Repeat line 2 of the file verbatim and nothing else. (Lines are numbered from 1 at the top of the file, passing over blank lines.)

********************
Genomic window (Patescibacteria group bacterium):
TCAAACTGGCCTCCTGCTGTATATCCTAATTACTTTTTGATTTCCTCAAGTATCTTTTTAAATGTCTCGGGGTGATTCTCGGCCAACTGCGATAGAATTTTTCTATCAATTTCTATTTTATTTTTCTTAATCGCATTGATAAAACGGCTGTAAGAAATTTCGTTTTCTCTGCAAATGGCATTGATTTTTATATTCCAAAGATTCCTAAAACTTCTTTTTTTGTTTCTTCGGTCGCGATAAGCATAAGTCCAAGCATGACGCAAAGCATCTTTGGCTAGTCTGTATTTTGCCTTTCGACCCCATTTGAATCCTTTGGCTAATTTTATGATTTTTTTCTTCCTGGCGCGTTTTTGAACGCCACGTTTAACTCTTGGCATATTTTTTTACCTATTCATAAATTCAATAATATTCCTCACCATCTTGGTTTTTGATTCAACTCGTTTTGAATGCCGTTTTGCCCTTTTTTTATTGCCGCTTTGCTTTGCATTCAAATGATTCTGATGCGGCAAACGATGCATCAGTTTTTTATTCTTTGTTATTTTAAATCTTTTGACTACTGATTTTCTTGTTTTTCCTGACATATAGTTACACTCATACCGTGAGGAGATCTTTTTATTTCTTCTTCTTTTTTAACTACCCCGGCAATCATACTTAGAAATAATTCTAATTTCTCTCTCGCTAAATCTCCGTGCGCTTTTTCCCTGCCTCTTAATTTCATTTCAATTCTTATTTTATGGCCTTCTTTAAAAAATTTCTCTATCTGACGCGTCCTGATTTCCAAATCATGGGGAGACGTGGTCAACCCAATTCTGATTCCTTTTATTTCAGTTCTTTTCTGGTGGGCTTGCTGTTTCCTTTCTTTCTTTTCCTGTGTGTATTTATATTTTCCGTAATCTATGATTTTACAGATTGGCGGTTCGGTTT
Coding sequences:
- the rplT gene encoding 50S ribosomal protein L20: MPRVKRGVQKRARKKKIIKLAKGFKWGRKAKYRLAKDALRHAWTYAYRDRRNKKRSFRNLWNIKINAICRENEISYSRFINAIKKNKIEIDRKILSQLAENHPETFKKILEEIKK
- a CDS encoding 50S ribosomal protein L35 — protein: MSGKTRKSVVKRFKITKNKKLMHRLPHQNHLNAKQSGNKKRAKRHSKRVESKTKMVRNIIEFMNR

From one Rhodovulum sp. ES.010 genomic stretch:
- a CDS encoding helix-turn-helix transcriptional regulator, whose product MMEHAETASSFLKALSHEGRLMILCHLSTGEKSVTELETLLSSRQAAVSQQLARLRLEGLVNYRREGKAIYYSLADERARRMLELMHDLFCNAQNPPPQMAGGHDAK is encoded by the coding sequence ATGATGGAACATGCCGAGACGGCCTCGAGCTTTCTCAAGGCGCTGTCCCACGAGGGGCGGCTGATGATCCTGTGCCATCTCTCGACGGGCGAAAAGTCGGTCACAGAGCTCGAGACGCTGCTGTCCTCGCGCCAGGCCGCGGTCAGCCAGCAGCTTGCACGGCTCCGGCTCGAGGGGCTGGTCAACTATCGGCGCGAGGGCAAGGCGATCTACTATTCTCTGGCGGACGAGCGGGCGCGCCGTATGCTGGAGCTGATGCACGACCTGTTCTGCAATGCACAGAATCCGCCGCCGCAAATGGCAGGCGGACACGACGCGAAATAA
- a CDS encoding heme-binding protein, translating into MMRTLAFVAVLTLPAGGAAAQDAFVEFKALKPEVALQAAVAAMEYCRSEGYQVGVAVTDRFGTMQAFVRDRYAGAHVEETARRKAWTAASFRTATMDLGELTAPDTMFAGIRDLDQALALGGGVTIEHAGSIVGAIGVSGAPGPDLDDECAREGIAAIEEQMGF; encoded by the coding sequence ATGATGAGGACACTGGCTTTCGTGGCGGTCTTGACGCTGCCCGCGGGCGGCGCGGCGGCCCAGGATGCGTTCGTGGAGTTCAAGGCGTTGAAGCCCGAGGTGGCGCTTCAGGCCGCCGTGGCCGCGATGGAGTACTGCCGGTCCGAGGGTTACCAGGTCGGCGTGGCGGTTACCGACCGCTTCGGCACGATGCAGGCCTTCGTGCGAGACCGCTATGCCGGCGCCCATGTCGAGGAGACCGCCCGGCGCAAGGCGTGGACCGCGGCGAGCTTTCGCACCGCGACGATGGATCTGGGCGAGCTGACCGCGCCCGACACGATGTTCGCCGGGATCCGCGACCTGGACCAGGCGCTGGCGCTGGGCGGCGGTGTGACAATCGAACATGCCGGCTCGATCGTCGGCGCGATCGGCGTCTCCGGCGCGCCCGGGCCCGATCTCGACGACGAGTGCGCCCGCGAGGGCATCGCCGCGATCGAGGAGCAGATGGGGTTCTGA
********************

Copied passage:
TCAAACTGGCCTCCTGCTGTATATCCTAATTACTTTTTGATTTCCTCAAGTATCTTTTTAAATGTCTCGGGGTGATTCTCGGCCAACTGCGATAGAATTTTTCTATCAATTTCTATTTTATTTTTCTTAATCGCATTGATAAAACGGCTGTAAGAAATTTCGTTTTCTCTGCAAATGGCATTGATTTTTATATTCCAAAGATTCCTAAAACTTCTTTTTTTGTTTCTTCGGTCGCGATAAGCATAAGTCCAAGCATGACGCAAAGCATCTTTGGCTAGTCTGTATTTTGCCTTTCGACCCCATTTGAATCCTTTGGCTAATTTTATGATTTTTTTCTTCCTGGCGCGTTTTTGAACGCCACGTTTAACTCTTGGCATATTTTTTTACCTATTCATAAATTCAATAATATTCCTCACCATCTTGGTTTTTGATTCAACTCGTTTTGAATGCCGTTTTGCCCTTTTTTTATTGCCGCTTTGCTTTGCATTCAAATGATTCTGATGCGGCAAACGATGCATCAGTTTTTTATTCTTTGTTATTTTAAATCTTTTGACTACTGATTTTCTTGTTTTTCCTGACATATAGTTACACTCATACCGTGAGGAGATCTTTTTATTTCTTCTTCTTTTTTAACTACCCCGGCAATCATACTTAGAAATAATTCTAATTTCTCTCTCGCTAAATCTCCGTGCGCTTTTTCCCTGCCTCTTAATTTCATTTCAATTCTTATTTTATGGCCTTCTTTAAAAAATTTCTCTATCTGACGCGTCCTGATTTCCAAATCATGGGGAGACGTGGTCAACCCAATTCTGATTCCTTTTATTTCAGTTCTTTTCTGGTGGGCTTGCTGTTTCCTTTCTTTCTTTTCCTGTGTGTATTTATATTTTCCGTAATCTATGATTTTACAGATTGGCGGTTCGGTTT